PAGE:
Insights Into Cerebral Tissue-Specific Response to Respiratory Challenges at 7T: Evidence for Combined Blood Flow and CO2-Mediated Effects

Allen A. Champagne, Alex A. Bhogal
2021 Frontiers in Physiology  
Cerebrovascular reactivity (CVR) mapping is finding increasing clinical applications as a non-invasive probe for vascular health. Further analysis extracting temporal delay information from the CVR response provide additional insight that reflect arterial transit time, blood redistribution, and vascular response speed. Untangling these factors can help better understand the (patho)physiology and improve diagnosis/prognosis associated with vascular impairments. Here, we use hypercapnic (HC) and
more » ... yperoxic (HO) challenges to gather insight about factors driving temporal delays between gray-matter (GM) and white-matter (WM). Blood Oxygen Level Dependent (BOLD) datasets were acquired at 7T in nine healthy subjects throughout BLOCK- and RAMP-HC paradigms. In a subset of seven participants, a combined HC+HO block, referred as the "BOOST" protocol, was also acquired. Tissue-based differences in Rapid Interpolation at Progressive Time Delays (RIPTiDe) were compared across stimulus to explore dynamic (BLOCK-HC) versus progressive (RAMP-HC) changes in CO2, as well as the effect of bolus arrival time on CVR delays (BLOCK-HC versus BOOST). While GM delays were similar between the BLOCK- (21.80 ± 10.17 s) and RAMP-HC (24.29 ± 14.64 s), longer WM lag times were observed during the RAMP-HC (42.66 ± 17.79 s), compared to the BLOCK-HC (34.15 ± 10.72 s), suggesting that the progressive stimulus may predispose WM vasculature to longer delays due to the smaller arterial content of CO2 delivered to WM tissues, which in turn, decreases intravascular CO2 gradients modulating CO2 diffusion into WM tissues. This was supported by a maintained ∼10 s offset in GM (11.66 ± 9.54 s) versus WM (21.40 ± 11.17 s) BOOST-delays with respect to the BLOCK-HC, suggesting that the vasoactive effect of CO2 remains constant and that shortening of BOOST delays was be driven by blood arrival reflected through the non-vasodilatory HO contrast. These findings support that differences in temporal and magnitude aspects of CVR between vascular networks reflect a component of CO2 sensitivity, in addition to redistribution and steal blood flow effects. Moreover, these results emphasize that the addition of a BOOST paradigm may provide clinical insights into whether vascular diseases causing changes in CVR do so by way of severe blood flow redistribution effects, alterations in vascular properties associated with CO2 diffusion, or changes in blood arrival time.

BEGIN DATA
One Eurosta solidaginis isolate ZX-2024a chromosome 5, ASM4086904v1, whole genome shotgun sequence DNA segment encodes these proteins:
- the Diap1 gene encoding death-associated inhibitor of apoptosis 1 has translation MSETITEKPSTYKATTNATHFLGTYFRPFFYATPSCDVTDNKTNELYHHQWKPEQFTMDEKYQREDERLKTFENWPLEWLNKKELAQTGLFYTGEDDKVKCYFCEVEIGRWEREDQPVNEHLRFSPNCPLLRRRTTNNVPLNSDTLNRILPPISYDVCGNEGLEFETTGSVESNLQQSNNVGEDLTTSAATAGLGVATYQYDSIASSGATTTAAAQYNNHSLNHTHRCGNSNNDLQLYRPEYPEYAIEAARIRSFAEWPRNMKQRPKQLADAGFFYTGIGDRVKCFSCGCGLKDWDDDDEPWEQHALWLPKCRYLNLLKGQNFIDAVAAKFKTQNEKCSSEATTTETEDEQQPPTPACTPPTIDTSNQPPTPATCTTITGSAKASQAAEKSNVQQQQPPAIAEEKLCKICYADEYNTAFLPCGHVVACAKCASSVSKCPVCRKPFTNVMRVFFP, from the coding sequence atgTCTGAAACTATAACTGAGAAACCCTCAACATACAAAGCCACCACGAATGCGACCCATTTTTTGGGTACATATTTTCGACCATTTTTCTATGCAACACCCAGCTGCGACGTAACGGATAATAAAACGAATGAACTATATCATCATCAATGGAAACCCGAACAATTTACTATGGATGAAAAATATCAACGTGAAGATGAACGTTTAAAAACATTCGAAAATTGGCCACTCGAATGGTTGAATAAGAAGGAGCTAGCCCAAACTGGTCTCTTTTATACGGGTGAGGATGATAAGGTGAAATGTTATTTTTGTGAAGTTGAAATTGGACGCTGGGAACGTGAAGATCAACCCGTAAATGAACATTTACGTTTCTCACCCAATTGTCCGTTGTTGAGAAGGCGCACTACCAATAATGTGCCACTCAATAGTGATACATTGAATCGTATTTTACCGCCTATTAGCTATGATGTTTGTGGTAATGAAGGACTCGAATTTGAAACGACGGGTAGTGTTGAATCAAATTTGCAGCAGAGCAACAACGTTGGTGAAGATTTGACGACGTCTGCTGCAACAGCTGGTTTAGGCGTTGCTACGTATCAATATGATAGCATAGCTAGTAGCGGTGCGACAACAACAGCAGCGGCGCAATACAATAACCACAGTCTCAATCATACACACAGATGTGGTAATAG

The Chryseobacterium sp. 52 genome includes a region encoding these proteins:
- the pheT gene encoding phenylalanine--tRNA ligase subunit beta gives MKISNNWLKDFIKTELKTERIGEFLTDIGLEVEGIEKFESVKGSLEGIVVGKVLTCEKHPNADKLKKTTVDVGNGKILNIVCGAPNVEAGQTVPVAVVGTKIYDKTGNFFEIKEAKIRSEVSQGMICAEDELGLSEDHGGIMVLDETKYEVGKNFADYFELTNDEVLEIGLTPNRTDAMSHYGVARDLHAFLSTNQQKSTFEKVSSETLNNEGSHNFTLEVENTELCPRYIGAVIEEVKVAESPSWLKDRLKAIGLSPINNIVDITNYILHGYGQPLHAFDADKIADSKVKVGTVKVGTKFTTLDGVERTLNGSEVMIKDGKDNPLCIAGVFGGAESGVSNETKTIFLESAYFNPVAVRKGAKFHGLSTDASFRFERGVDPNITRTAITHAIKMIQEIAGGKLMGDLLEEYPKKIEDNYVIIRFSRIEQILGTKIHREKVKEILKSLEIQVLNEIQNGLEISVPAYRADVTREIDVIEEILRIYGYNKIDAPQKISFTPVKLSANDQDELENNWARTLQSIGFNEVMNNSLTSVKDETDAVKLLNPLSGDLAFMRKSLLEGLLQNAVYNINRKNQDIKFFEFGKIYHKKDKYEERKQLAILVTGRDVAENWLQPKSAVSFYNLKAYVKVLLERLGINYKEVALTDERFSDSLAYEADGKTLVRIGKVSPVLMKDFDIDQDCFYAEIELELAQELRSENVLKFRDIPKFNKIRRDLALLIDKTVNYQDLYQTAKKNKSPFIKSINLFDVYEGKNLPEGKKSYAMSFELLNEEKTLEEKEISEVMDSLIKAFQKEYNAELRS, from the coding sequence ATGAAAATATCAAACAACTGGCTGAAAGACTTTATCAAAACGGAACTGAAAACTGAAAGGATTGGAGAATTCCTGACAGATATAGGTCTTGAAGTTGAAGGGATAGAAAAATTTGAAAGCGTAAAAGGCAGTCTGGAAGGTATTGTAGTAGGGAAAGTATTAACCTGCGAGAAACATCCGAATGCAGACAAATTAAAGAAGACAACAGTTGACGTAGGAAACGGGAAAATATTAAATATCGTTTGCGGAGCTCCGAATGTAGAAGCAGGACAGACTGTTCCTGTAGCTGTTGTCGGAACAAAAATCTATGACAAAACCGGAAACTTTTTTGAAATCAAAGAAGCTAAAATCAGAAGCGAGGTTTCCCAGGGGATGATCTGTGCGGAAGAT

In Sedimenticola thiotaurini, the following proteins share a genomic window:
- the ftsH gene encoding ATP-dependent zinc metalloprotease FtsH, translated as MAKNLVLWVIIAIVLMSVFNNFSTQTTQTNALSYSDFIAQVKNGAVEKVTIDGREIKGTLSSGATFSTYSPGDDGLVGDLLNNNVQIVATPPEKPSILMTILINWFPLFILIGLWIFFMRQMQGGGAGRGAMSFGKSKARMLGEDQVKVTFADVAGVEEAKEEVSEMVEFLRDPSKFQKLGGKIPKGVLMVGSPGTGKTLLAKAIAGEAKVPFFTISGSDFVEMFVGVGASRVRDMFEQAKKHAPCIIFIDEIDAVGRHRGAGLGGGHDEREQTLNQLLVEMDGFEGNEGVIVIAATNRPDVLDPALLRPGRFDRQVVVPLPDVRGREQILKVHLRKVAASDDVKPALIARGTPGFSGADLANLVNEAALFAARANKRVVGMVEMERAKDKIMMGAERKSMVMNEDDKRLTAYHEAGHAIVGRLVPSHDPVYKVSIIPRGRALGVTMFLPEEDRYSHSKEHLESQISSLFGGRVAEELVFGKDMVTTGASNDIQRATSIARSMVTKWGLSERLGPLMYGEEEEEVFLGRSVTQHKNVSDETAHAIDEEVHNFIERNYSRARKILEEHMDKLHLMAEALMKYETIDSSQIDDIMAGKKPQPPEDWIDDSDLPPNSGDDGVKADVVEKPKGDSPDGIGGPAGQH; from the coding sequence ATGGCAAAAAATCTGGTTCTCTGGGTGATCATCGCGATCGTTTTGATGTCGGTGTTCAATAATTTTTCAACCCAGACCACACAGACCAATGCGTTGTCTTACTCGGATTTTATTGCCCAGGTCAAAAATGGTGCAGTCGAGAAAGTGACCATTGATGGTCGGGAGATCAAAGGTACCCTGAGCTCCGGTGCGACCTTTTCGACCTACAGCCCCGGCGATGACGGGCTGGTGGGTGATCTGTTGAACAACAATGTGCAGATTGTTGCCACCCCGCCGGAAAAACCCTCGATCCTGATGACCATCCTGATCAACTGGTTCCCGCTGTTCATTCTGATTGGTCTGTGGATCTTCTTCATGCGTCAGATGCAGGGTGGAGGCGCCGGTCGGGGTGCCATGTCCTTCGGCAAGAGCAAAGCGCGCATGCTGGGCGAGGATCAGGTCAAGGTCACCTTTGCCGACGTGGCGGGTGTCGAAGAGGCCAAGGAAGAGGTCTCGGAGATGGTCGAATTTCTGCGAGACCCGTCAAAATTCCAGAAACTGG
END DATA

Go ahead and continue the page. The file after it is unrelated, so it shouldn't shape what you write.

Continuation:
doi:10.3389/fphys.2021.601369 pmid:33584344 pmcid:PMC7876301 fatcat:a3t7wnmwgbbyjjbfc62dag7rrm